by Lindel Hart
If there’s one pose that I KNOW will elicit grimaces as soon as I say the name, it’s Vajrasana. Even though it’s a simple seated pose, many people struggle in Thunderbolt Pose because of pressure on the ankles and the tops of the feet, as well as potential tightness in the hips, hamstrings and quadriceps. But it’s a pose worth doing…and worth doing every day.
Vajrasana is a seated pose that helps improve posture and can increase foot flexibility. I incorporate this pose into nearly all of my classes because most of us can benefit from increasing the flexibility and range of motion in our toes, the soles of our feet, and our ankles. As the foundation of nearly everything, the health of our feet is extremely important. You may need some modifications to make Vajrasana more accessible, and if so, don’t hesitate to use your props. Using props is not cheating — it simply makes poses more available to you!
Follow the steps below to incorporate Vajrasana into your daily routine, whether it’s part of a yoga practice or not.
Assess the comfort of your knees, feet, and ankles
Vajrasana (Thunderbolt) presents challenges to a lot of people for a variety of reasons. Some feel enhanced pressure in the knees if their knees are already sensitive, so be mindful of that and modify it with the props as shown below.
The most common complaint I hear from my students centers on discomfort in the ankles and toes, sometimes the soles of the feet. And while this sensation can be unpleasant, it dissipates when you come out of the pose. Unless you have a broken toe or some other foot malady, you should be able to inhabit Vajrasana for a few breaths with only minor discomfort.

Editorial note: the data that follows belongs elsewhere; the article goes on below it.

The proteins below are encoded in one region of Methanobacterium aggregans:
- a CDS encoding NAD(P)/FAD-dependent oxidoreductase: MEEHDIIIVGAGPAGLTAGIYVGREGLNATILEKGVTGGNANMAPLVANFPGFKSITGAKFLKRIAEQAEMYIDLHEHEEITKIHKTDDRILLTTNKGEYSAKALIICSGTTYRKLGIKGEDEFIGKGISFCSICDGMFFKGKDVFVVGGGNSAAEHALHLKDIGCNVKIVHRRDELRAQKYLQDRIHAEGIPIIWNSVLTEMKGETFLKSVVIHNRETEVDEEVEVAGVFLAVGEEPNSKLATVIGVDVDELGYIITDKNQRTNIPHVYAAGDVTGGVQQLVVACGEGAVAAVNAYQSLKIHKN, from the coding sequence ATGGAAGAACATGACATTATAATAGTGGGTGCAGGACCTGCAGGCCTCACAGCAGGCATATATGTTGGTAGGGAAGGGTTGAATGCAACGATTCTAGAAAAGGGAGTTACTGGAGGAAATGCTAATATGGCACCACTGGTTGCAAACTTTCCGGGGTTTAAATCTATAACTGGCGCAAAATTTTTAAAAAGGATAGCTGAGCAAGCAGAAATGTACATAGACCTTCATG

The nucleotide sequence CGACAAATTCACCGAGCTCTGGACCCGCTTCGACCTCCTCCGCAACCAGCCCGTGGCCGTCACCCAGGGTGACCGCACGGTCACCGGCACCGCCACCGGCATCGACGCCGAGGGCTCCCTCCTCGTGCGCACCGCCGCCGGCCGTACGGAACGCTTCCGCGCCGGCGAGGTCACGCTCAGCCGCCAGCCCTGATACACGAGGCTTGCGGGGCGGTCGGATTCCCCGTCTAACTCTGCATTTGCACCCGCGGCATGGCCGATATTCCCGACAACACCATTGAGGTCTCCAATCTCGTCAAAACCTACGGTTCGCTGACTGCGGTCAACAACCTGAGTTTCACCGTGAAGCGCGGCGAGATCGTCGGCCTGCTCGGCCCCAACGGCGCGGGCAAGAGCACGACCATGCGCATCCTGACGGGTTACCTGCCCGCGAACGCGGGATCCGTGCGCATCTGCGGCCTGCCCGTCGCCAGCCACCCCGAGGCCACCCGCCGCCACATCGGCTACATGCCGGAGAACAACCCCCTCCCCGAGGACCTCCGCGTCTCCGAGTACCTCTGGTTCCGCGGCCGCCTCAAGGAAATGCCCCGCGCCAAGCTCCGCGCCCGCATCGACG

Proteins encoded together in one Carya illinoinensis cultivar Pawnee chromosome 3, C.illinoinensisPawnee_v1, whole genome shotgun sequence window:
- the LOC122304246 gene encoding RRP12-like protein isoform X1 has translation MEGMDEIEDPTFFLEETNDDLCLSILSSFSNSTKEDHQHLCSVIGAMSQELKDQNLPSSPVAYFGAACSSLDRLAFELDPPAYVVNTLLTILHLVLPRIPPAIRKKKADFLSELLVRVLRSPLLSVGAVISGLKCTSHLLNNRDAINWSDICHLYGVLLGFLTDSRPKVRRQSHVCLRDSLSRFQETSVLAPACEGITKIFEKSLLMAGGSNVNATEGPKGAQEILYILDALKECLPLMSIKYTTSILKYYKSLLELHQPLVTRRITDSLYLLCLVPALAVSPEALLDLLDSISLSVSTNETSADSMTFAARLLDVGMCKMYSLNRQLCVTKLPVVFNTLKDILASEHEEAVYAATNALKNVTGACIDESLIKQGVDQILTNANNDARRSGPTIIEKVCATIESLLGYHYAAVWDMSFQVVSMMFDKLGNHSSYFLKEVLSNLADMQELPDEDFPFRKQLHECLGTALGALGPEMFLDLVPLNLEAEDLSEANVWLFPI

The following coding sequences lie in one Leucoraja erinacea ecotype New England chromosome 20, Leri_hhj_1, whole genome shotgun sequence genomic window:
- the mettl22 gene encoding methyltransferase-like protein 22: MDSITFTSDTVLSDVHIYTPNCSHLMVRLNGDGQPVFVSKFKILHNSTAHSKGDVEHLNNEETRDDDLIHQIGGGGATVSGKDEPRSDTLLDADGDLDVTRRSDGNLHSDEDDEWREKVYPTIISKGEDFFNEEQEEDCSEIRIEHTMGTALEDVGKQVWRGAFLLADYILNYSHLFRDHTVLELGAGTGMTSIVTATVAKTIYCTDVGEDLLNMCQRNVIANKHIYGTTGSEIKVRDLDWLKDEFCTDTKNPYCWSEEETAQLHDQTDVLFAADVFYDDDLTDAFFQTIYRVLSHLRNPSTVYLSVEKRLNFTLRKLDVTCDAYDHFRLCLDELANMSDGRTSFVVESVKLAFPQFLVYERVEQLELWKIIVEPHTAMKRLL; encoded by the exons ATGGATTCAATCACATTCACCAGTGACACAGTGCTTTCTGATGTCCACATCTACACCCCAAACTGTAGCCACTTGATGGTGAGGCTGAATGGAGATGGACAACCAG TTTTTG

Listen to your body, and try Thunderbolt with some modifications at first. Ease into it!
Setting up for the standard version of Vajrasana
Come to a kneeling position with your knees hip-width apart and your thighs perpendicular to the floor.
Extend your lower legs straight back from your knees so that your shins are parallel to each other. Some teachers instruct students to bring their big toes together, which angles their feet inward. I don’t subscribe to this approach because it can put undue stress on the outer ankles. Instead, I recommend extending your feet straight back, keeping them parallel, as well. This keeps the ankles in a neutral position and ultimately makes Vajrasana healthier, in my opinion.
Sit back slowly and lower your sitting bones to perch on the backs of your heels. Take it a little at a time in order to monitor the comfort in your knees. You can now tilt your pelvis forward slightly, which allows your spine to lengthen and your sternum to lift. This, in turn, opens your chest.
Modifications for the Knees and Ankles
← Place a blanket under your knees if you need some extra padding.
If your ankles feel overtaxed because your feet just don’t bend that deeply into plantar flexion (pointing the toes), you can add a rolled blanket under the ankles. →
These two modifications can vastly improve the comfort of Vajrasana for most people. Try one or both of these and see if they’re helpful to you.